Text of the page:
Jesus’ timing wasn’t self-conscious edginess for the sake of being a provocateur; the Way can’t be reduced to a publicity stunt. His antagonists frequently tried to catch him, to make a name for themselves by setting rhetorical or situational or physical traps. Sometimes they were certain they’d finally gotten him. On a more cosmic scale, early church literature provides vivid dramatic depiction of the exultant triumph in hell at the crucifixion of Christ collapsing as evil realizes that it has taken the bait and brought its own doom upon its head – the sulfurous hordes clamoring for the gates to be barred before the prince of peace can enter but too late – the lamb worthy to harrow hell arrives, thundering. 

The dramatic imagining of this shocked, frantic scene conveys what we need to know: evil does not have the luxury of ultimate hope, but sometimes, the road to hope leads through hell. Hardly a marketable selling point. Yet the call to indecent hope remains.

When we mindfully examine and dislodge habits of convenience and individualism, when we practice the ability to sit with discomfort and locate ourselves in community and not our little shingled monarchies, we develop an ear to hear a different clock ticking – a different time being kept: the metro-nome of indecent hope. 

To become people of hope is to become increasingly alert to the movements of the Holy Spirit. “Be alert,” scripture tells us. Of course, this doesn’t mean to be distracted and swayed by everything that crosses our desk, pulpit, computer screen, voice mail, or smartphone. It means being able to discern which things crossing our paths are pivotal to our development or to serving others. When we are alert in hope, we do not instinctively lean toward the convenient without examining our instinct; we do not lean instinctively toward individualist actions and values without examining our instinct. We do not give everything the same level of attention; we are wary of the messages pelting our way. 

People of hope are not easily led up the garden path because we know there’s nothing new under the sun. We are not desperate for longshots because we are settled in the reality of Jesus Christ, who was and is and is to come. We are not quick to believe everything because it is in the lamb of God that we live and move and have our being. 

Followers of Jesus practice hope, and in practicing hope, we improve our stance. Skilled martial artists assess each others’ stance to find openings – leverage for combat advantage. The basic starting position in most martial arts provides force for attacks and stability in defense. It is in the thick of the battle that it becomes essential to spot openings by the opponent or to avoid presenting openings to the opponent. So, too, it is not in vague determination for victory that we find our hope; we find it in the tedious daily practice of scales at the keyboard, and we find it in the drills that sharpen our situational awareness, cuing us to pivotal moments or guarding us from unintentionally presenting openings that can be leveraged for our defeat. 

Indecent hope, then, is not the bland hope of ignorance. It is a blade that cuts through un-truth, half-truth, pseudo-truth: all the propaganda the universe has on offer, from the doubt spread by the serpent who hissed well-placed questions, to the propositions and circumstances bombarding our day to day lives. We do not have time for anything less.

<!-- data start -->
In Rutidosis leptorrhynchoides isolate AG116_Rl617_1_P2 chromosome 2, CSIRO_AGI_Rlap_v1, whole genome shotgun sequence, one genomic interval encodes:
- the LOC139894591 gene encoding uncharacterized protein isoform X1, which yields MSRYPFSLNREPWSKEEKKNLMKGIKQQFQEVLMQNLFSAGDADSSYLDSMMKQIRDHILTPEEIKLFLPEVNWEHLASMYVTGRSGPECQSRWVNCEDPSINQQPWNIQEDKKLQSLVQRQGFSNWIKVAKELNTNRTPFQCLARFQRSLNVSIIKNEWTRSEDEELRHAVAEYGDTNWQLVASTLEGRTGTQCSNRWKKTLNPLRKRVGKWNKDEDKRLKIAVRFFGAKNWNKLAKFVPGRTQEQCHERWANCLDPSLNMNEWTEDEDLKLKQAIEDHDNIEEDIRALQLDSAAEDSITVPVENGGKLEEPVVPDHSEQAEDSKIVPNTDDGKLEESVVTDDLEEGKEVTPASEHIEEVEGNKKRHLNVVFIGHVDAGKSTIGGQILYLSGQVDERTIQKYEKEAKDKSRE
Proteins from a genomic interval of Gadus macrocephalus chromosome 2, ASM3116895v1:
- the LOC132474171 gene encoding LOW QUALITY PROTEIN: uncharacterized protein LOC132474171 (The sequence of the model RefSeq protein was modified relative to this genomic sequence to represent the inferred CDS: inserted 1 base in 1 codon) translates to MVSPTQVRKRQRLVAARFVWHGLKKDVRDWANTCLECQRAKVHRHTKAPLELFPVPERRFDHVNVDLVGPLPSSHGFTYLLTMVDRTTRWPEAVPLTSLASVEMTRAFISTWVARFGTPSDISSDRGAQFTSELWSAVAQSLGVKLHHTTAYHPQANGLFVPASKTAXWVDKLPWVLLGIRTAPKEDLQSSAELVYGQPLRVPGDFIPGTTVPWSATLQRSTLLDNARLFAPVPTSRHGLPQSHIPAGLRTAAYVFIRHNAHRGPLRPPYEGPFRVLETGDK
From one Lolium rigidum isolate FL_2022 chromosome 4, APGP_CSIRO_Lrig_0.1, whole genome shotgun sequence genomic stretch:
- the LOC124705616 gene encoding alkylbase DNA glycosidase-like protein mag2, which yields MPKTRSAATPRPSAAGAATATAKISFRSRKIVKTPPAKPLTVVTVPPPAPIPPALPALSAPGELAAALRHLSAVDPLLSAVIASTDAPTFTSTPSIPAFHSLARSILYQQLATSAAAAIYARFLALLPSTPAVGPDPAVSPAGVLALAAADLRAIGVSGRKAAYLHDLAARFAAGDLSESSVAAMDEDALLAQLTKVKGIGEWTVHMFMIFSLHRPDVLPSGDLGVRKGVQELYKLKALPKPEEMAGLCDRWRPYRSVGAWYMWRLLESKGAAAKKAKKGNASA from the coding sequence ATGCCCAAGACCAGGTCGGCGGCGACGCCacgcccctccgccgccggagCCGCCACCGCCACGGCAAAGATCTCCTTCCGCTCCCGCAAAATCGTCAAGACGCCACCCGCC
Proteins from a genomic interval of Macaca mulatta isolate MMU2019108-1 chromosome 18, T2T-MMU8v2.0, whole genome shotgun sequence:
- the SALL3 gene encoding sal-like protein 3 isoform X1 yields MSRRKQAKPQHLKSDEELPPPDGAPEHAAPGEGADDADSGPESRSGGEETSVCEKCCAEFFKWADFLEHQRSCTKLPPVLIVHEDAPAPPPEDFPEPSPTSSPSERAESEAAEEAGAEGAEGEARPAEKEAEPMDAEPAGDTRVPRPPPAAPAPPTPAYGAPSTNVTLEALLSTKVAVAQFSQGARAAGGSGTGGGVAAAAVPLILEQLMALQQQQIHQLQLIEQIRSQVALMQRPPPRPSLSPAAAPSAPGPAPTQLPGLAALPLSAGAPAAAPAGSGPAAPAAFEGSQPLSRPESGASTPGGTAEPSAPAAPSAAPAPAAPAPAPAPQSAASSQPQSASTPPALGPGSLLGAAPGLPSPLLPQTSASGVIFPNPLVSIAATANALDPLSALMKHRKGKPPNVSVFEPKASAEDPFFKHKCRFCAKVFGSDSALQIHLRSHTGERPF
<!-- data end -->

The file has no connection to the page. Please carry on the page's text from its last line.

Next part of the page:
Our world needs us, desperately. Our siblings in Christ need us, desperately. They do not need our well-intentioned propaganda of inspirational well-wishing. They need our hands, our feet, our pocketbooks, our attention, our focus, our compassion, our time. They need Jesus and we are his Body. 

The call to indecent hope inevitably morphs into a call to action – not yet another dreaded summons to exhausted caregivers praying for a bit of sleep before the next patient codes or the child reawakens. This call to action rings up and down the flow chart, pulpit to pews and back again, like an old church bell summoning anyone and everyone to a bucket brigade for a house on fire.

Eight months before Covid-19 emerged onto the world stage, thousands of miles from Wuhan, a fire alarm sounded. Notre Dame was burning: “our lady” was crumbling in flames, and firefighters struggled to control the fire eating the famous Paris cathedral from the inside out. The images were stark: blackened, sooty wreckage collapsed in front of aging stone arches, a cross still standing in the background. 

Even the most low-church worshipers viewed the images with dismay. It seemed profane, somehow: the disintegration of a holy place. The catastrophic losses to a different out-of-control inferno seem no less profane: over 300,000 Americans lost to a viral plague as of mid-December 2020, the equivalent of approximately 94 September 11th attacks. 

Hope can feel almost indecent when faced with the weight of the world’s suffering. And it would be – without the weighty truth of Jesus Christ. Jesus, who harrowed hell; who is not undone at the destructive force of the hottest fires this world can burn; who knows the name of each casualty, numbers the hairs of each individual, stands next to each overwhelmed physician; who exploits every opening that evil leaves, turning the tables on the propaganda of despair, knocking the teeth out of hopelessness, bellowing a song of healing.

Artist and writer Makoto Fujimura, who recently released Art and Faith: A Theology of Making, pressed a few quiet insights into the palms of weary fellow believers recently on social media: “create something unique and new against fear,” echoing a similar encouragement to “make towards the new,” a lovely nudge toward the substantive hope of heaven and a new creation. He writes, “Art making, to me, is a discipline of awareness, prayer, and praise.” The discipline of awareness, prayer, and praise – how like hope that sounds. Are we ready to practice being brazen enough to look for sprouting leaves in the light beaming through the open void of a burned-out roof?

Elizabeth Glass Turner, a frequent contributor to Good News, is the editor of Wesleyan Accent (www.wesleyanaccent.com).